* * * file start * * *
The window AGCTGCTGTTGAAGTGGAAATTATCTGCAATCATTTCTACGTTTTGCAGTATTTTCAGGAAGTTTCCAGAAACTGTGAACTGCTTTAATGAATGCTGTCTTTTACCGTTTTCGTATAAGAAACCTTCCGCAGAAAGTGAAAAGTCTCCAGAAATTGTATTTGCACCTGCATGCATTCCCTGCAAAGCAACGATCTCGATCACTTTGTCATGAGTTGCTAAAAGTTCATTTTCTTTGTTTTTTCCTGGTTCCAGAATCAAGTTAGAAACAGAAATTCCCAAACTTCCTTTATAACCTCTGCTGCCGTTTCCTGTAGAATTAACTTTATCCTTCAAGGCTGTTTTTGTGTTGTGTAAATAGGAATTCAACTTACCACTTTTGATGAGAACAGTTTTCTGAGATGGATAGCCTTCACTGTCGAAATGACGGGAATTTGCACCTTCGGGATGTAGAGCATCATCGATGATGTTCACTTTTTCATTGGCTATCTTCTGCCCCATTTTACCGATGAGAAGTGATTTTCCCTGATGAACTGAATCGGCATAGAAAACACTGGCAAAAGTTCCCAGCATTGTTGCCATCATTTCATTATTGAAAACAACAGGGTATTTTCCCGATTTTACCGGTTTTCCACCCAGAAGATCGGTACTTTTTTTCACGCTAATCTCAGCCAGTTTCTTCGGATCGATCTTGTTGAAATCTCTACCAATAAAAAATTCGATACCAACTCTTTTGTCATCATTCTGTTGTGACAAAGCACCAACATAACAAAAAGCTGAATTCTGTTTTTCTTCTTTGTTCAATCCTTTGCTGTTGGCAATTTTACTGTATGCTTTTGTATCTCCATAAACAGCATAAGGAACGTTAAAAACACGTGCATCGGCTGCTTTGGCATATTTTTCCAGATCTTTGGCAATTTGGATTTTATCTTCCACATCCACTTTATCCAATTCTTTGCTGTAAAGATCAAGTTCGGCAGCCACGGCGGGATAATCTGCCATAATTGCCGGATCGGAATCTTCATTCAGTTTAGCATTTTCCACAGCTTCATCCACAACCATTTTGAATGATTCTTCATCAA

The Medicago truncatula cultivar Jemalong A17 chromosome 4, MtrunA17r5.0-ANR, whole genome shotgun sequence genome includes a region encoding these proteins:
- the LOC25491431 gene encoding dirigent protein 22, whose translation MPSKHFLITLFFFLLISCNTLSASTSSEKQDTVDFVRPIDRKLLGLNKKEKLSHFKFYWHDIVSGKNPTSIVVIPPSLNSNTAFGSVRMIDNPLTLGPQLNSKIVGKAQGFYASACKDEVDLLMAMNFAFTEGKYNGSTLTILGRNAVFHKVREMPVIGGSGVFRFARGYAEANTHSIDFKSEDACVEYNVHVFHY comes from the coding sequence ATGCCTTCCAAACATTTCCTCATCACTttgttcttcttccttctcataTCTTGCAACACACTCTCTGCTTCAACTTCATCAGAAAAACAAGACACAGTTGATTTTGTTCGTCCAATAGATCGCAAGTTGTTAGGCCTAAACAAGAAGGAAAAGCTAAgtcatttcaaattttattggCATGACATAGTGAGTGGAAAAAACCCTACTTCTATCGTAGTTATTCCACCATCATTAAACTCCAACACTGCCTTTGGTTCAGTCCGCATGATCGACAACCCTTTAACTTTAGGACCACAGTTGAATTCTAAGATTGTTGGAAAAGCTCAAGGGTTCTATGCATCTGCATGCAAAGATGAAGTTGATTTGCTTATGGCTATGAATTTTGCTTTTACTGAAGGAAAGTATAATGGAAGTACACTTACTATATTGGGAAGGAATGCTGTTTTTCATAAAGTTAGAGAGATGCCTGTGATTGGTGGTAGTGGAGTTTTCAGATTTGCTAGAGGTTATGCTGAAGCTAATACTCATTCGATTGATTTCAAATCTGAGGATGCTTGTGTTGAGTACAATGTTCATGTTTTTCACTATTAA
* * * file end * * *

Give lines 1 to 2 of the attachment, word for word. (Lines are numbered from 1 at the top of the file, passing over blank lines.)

The window AGCTGCTGTTGAAGTGGAAATTATCTGCAATCATTTCTACGTTTTGCAGTATTTTCAGGAAGTTTCCAGAAACTGTGAACTGCTTTAATGAATGCTGTCTTTTACCGTTTTCGTATAAGAAACCTTCCGCAGAAAGTGAAAAGTCTCCAGAAATTGTATTTGCACCTGCATGCATTCCCTGCAAAGCAACGATCTCGATCACTTTGTCATGAGTTGCTAAAAGTTCATTTTCTTTGTTTTTTCCTGGTTCCAGAATCAAGTTAGAAACAGAAATTCCCAAACTTCCTTTATAACCTCTGCTGCCGTTTCCTGTAGAATTAACTTTATCCTTCAAGGCTGTTTTTGTGTTGTGTAAATAGGAATTCAACTTACCACTTTTGATGAGAACAGTTTTCTGAGATGGATAGCCTTCACTGTCGAAATGACGGGAATTTGCACCTTCGGGATGTAGAGCATCATCGATGATGTTCACTTTTTCATTGGCTATCTTCTGCCCCATTTTACCGATGAGAAGTGATTTTCCCTGATGAACTGAATCGGCATAGAAAACACTGGCAAAAGTTCCCAGCATTGTTGCCATCATTTCATTATTGAAAACAACAGGGTATTTTCCCGATTTTACCGGTTTTCCACCCAGAAGATCGGTACTTTTTTTCACGCTAATCTCAGCCAGTTTCTTCGGATCGATCTTGTTGAAATCTCTACCAATAAAAAATTCGATACCAACTCTTTTGTCATCATTCTGTTGTGACAAAGCACCAACATAACAAAAAGCTGAATTCTGTTTTTCTTCTTTGTTCAATCCTTTGCTGTTGGCAATTTTACTGTATGCTTTTGTATCTCCATAAACAGCATAAGGAACGTTAAAAACACGTGCATCGGCTGCTTTGGCATATTTTTCCAGATCTTTGGCAATTTGGATTTTATCTTCCACATCCACTTTATCCAATTCTTTGCTGTAAAGATCAAGTTCGGCAGCCACGGCGGGATAATCTGCCATAATTGCCGGATCGGAATCTTCATTCAGTTTAGCATTTTCCACAGCTTCATCCACAACCATTTTGAATGATTCTTCATCAA

The Medicago truncatula cultivar Jemalong A17 chromosome 4, MtrunA17r5.0-ANR, whole genome shotgun sequence genome includes a region encoding these proteins: